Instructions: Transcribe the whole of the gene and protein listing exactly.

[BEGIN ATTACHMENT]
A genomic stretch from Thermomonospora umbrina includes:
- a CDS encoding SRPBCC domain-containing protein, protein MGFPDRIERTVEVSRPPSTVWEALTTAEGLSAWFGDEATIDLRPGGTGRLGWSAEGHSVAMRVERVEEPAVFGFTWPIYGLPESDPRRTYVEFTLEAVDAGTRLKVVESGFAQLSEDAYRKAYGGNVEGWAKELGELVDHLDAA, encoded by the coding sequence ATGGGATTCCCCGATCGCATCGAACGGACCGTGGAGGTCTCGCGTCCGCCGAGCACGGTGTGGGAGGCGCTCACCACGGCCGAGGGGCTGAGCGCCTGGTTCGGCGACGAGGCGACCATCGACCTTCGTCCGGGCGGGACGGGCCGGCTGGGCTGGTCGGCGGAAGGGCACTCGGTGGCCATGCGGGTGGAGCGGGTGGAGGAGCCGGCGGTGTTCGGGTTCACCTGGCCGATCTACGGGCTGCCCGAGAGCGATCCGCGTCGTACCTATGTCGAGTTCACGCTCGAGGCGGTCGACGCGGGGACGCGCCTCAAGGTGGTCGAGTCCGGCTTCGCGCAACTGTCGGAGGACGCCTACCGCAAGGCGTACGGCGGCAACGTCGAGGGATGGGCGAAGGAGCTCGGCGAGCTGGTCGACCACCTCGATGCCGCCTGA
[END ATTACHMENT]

A genomic stretch from Thermomonospora umbrina includes:
- a CDS encoding SRPBCC domain-containing protein, protein MGFPDRIERTVEVSRPPSTVWEALTTAEGLSAWFGDEATIDLRPGGTGRLGWSAEGHSVAMRVERVEEPAVFGFTWPIYGLPESDPRRTYVEFTLEAVDAGTRLKVVESGFAQLSEDAYRKAYGGNVEGWAKELGELVDHLDAA, encoded by the coding sequence ATGGGATTCCCCGATCGCATCGAACGGACCGTGGAGGTCTCGCGTCCGCCGAGCACGGTGTGGGAGGCGCTCACCACGGCCGAGGGGCTGAGCGCCTGGTTCGGCGACGAGGCGACCATCGACCTTCGTCCGGGCGGGACGGGCCGGCTGGGCTGGTCGGCGGAAGGGCACTCGGTGGCCATGCGGGTGGAGCGGGTGGAGGAGCCGGCGGTGTTCGGGTTCACCTGGCCGATCTACGGGCTGCCCGAGAGCGATCCGCGTCGTACCTATGTCGAGTTCACGCTCGAGGCGGTCGACGCGGGGACGCGCCTCAAGGTGGTCGAGTCCGGCTTCGCGCAACTGTCGGAGGACGCCTACCGCAAGGCGTACGGCGGCAACGTCGAGGGATGGGCGAAGGAGCTCGGCGAGCTGGTCGACCACCTCGATGCCGCCTGA